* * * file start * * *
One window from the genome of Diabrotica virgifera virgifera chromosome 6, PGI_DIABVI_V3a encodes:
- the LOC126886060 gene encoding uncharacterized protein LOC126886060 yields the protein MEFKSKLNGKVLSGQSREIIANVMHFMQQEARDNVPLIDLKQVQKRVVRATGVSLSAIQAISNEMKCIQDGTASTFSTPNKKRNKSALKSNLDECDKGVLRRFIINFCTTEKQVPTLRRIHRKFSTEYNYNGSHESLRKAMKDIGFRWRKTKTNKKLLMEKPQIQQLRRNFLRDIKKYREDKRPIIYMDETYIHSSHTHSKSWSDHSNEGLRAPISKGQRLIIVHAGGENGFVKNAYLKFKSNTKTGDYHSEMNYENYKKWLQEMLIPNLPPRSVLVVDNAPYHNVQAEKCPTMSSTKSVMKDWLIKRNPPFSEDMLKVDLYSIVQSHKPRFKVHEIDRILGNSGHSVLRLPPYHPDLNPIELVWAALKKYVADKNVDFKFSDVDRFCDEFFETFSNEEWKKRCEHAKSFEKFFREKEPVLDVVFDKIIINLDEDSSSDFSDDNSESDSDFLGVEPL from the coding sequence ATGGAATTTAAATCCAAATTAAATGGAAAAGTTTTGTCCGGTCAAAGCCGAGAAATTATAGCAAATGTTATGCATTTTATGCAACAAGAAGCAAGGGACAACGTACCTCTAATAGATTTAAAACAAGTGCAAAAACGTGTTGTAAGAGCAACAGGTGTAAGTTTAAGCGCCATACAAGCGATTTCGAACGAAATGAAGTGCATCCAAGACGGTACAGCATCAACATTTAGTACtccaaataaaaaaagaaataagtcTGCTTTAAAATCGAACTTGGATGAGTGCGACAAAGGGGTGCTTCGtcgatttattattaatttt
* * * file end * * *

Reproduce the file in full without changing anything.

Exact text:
One window from the genome of Diabrotica virgifera virgifera chromosome 6, PGI_DIABVI_V3a encodes:
- the LOC126886060 gene encoding uncharacterized protein LOC126886060 yields the protein MEFKSKLNGKVLSGQSREIIANVMHFMQQEARDNVPLIDLKQVQKRVVRATGVSLSAIQAISNEMKCIQDGTASTFSTPNKKRNKSALKSNLDECDKGVLRRFIINFCTTEKQVPTLRRIHRKFSTEYNYNGSHESLRKAMKDIGFRWRKTKTNKKLLMEKPQIQQLRRNFLRDIKKYREDKRPIIYMDETYIHSSHTHSKSWSDHSNEGLRAPISKGQRLIIVHAGGENGFVKNAYLKFKSNTKTGDYHSEMNYENYKKWLQEMLIPNLPPRSVLVVDNAPYHNVQAEKCPTMSSTKSVMKDWLIKRNPPFSEDMLKVDLYSIVQSHKPRFKVHEIDRILGNSGHSVLRLPPYHPDLNPIELVWAALKKYVADKNVDFKFSDVDRFCDEFFETFSNEEWKKRCEHAKSFEKFFREKEPVLDVVFDKIIINLDEDSSSDFSDDNSESDSDFLGVEPL from the coding sequence ATGGAATTTAAATCCAAATTAAATGGAAAAGTTTTGTCCGGTCAAAGCCGAGAAATTATAGCAAATGTTATGCATTTTATGCAACAAGAAGCAAGGGACAACGTACCTCTAATAGATTTAAAACAAGTGCAAAAACGTGTTGTAAGAGCAACAGGTGTAAGTTTAAGCGCCATACAAGCGATTTCGAACGAAATGAAGTGCATCCAAGACGGTACAGCATCAACATTTAGTACtccaaataaaaaaagaaataagtcTGCTTTAAAATCGAACTTGGATGAGTGCGACAAAGGGGTGCTTCGtcgatttattattaatttt